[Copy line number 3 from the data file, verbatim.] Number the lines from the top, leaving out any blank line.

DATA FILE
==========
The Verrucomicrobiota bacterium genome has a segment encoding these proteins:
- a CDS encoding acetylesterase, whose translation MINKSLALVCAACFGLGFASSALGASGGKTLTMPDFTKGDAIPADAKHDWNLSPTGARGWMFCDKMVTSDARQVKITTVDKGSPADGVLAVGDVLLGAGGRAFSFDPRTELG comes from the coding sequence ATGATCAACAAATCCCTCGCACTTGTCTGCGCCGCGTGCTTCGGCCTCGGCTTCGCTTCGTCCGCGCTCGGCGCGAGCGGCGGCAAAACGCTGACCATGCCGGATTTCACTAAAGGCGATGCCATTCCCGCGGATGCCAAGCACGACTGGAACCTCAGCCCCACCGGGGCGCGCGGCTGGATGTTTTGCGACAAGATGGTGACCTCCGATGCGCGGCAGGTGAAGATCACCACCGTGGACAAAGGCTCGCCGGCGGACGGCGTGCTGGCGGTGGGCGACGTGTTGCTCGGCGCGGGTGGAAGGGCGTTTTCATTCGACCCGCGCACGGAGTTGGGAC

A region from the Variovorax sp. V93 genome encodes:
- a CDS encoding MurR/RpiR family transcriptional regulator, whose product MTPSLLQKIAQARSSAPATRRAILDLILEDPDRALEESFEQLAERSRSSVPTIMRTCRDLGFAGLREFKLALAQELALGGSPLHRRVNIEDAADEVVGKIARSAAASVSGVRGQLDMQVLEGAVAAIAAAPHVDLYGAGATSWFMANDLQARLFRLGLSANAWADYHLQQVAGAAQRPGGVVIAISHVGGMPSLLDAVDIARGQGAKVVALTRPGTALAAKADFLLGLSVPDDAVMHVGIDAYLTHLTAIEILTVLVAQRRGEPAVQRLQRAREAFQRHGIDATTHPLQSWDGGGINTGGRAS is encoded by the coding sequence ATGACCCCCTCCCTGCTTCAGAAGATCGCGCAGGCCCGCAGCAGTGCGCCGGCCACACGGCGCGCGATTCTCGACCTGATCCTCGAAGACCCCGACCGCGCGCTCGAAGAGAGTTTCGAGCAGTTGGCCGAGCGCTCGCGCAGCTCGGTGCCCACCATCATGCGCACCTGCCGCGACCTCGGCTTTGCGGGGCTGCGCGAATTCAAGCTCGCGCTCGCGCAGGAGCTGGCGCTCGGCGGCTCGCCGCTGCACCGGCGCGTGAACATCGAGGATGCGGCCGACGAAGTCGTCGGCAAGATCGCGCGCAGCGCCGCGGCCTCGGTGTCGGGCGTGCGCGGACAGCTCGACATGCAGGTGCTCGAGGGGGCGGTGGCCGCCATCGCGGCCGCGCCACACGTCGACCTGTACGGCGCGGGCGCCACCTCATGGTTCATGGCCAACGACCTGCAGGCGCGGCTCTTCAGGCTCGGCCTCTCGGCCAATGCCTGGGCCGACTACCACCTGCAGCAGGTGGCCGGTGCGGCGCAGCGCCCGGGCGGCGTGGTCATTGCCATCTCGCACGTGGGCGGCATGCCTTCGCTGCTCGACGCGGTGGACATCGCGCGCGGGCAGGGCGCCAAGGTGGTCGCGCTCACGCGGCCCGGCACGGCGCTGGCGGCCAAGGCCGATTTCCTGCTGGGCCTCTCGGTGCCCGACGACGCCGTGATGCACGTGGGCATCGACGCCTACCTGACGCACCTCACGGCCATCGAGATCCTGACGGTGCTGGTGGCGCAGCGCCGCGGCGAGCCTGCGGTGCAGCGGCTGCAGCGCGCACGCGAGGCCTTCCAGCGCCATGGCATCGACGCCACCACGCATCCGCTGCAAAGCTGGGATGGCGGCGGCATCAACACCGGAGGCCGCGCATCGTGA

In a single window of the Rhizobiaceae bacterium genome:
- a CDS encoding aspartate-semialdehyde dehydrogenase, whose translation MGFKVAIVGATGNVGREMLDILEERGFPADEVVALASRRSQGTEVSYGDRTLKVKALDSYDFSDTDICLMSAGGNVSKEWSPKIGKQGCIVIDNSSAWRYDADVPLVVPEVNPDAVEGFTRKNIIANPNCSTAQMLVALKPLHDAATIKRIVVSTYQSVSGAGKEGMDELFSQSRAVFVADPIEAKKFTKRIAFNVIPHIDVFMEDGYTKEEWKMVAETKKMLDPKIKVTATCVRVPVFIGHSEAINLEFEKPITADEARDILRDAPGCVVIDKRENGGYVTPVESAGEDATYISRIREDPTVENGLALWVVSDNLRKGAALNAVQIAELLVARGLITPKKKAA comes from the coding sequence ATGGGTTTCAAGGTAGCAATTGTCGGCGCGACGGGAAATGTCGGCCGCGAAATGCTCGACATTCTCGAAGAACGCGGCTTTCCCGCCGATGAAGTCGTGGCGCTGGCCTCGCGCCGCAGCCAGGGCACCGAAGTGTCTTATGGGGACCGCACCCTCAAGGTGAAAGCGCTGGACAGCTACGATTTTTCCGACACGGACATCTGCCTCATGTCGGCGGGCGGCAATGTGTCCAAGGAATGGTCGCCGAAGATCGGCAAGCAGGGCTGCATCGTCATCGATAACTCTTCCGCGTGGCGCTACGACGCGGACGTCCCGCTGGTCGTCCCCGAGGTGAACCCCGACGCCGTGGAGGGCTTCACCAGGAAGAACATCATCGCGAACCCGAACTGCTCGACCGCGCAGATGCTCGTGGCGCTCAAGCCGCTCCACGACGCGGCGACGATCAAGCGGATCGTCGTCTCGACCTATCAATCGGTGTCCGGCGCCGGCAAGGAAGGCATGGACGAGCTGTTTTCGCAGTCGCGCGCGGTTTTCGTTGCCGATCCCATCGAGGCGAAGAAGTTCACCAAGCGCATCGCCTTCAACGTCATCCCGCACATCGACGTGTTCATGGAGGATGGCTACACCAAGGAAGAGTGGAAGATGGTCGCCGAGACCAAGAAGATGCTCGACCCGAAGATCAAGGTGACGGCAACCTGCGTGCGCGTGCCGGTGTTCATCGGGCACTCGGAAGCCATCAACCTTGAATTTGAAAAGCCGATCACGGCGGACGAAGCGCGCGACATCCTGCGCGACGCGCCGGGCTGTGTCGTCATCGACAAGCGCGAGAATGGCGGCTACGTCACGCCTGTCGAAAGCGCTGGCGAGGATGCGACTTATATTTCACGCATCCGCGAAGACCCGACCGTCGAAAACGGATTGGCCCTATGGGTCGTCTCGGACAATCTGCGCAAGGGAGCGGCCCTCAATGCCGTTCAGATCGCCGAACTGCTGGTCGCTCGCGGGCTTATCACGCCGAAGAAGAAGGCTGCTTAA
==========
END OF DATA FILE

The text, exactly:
A region from the Variovorax sp. V93 genome encodes: